Microsoft’s Twitch competitor, Beam, gets a major update

Microsoft said it was about to supercharge Beam, and it’s quickly following through on that promise. After a few weeks of beta testing, the livestreaming service’s big 2.0 overhaul is now available to everyone. The most conspicuous change is what you’ll see the moment you hop in. There’s a revamped home page that can feature multiple streams and show more info about a broadcaster’s communities. Also, you’ll notice a revamped, HTML5-only player that touts better video-on-demand controls, playback at higher bitrates (up to 10Mbps) and higher resolutions (1440p at 60 frames per second, anyone?). However, some of the biggest improvements are under the hood.

To begin with, you now have the choice of signing in with your Xbox Live (really, Microsoft) account — and it’ll eventually be mandatory. This could create hassles for streamers who’d prefer to keep their Beam and Microsoft accounts separate, but the team is counting on Xbox Live’s features winning you over in the long run. It’ll help out with built-in Beam streaming on Windows 10 and the Xbox One down the road, of course, but it’ll reportedly help out with two-factor authentication, moderation and other aspects of the service.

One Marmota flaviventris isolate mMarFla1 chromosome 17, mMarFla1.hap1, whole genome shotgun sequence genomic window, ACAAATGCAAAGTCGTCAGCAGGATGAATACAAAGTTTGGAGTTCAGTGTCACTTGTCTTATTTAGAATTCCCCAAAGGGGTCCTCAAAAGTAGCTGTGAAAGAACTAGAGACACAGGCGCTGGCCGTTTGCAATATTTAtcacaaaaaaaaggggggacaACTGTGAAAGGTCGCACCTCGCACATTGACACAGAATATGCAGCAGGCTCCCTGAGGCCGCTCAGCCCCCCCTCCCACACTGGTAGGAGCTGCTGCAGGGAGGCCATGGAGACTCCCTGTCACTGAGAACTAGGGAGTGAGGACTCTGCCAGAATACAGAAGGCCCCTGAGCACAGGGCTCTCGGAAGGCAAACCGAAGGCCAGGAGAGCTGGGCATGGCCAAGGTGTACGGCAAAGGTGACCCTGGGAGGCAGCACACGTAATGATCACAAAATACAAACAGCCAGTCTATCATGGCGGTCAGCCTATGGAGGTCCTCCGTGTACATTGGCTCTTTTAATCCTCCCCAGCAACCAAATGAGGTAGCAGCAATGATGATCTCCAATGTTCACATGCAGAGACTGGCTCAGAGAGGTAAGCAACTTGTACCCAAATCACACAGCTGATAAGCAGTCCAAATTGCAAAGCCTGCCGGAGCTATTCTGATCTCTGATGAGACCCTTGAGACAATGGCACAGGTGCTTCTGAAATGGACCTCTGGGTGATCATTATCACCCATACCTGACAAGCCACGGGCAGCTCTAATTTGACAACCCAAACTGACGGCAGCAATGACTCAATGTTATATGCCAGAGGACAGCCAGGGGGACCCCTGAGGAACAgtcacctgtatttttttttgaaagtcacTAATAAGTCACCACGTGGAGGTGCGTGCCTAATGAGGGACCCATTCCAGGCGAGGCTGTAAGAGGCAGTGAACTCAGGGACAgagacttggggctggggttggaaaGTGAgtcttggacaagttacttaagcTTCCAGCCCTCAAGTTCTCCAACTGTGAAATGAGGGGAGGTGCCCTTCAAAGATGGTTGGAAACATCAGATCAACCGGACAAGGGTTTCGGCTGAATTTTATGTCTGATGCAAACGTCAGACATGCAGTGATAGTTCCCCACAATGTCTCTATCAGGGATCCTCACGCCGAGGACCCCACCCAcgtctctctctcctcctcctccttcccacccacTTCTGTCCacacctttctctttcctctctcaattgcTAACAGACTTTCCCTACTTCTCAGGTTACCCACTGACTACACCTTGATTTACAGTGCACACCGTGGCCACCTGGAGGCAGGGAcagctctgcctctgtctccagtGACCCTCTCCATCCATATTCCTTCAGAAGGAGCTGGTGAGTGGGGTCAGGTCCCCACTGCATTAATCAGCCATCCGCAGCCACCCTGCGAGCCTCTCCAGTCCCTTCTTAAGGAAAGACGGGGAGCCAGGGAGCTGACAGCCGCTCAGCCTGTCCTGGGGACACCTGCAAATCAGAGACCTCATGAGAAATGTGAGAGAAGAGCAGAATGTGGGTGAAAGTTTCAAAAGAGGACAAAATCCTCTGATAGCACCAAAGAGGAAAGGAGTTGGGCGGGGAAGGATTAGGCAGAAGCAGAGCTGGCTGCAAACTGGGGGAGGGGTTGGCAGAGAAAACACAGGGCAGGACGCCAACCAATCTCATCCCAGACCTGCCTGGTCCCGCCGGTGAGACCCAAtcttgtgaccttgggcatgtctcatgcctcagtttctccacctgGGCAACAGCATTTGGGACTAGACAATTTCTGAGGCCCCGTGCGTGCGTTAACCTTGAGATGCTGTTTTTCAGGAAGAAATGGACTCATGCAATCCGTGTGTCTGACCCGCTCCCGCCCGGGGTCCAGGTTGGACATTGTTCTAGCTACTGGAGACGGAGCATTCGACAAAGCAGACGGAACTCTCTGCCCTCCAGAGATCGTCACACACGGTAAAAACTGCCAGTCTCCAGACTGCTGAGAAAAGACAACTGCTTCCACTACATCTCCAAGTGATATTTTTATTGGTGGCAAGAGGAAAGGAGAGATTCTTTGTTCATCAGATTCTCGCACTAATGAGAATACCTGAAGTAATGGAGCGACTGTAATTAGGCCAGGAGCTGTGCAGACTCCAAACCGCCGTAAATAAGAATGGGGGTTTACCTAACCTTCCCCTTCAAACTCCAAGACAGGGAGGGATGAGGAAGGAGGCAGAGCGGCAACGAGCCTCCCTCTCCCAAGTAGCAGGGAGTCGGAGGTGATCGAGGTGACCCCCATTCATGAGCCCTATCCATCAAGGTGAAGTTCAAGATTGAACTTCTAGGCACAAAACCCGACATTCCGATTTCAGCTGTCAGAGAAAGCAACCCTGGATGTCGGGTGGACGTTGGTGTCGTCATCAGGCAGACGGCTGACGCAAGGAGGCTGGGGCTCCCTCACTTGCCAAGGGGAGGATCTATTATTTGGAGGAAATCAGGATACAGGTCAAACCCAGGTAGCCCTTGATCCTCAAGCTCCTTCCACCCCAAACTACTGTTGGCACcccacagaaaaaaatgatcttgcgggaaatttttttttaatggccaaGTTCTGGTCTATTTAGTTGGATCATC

On top of that, you should also see much faster site loading (up to 5 times faster, Beam claims) and visuals, a better viewing experience on the mobile web, and a slicker chat experience that includes emote auto-completion. You’ll have to wait until later in the year for Xbox One support and new mobile apps, but serious streamers who use XSplit will be glad to hear that a beta release now plays nicely with Beam’s low-delay streaming (FTL) as well, just as OBS has for a while.

We’d note that things appear a bit rough at the outset. Don’t be surprised if you run into a broken feature or two. However, you do have the option of rolling back to the previous interface if you dive into your account settings.

Will the overhaul convince Twitch die-hards to switch over by itself? Probably not — the temptation to stick with the community you know can be quite strong. It shows that Beam and Microsoft are committed to making their service a force to be reckoned with, however, and it’s laying some important groundwork for Microsoft’s big gaming initiatives this year.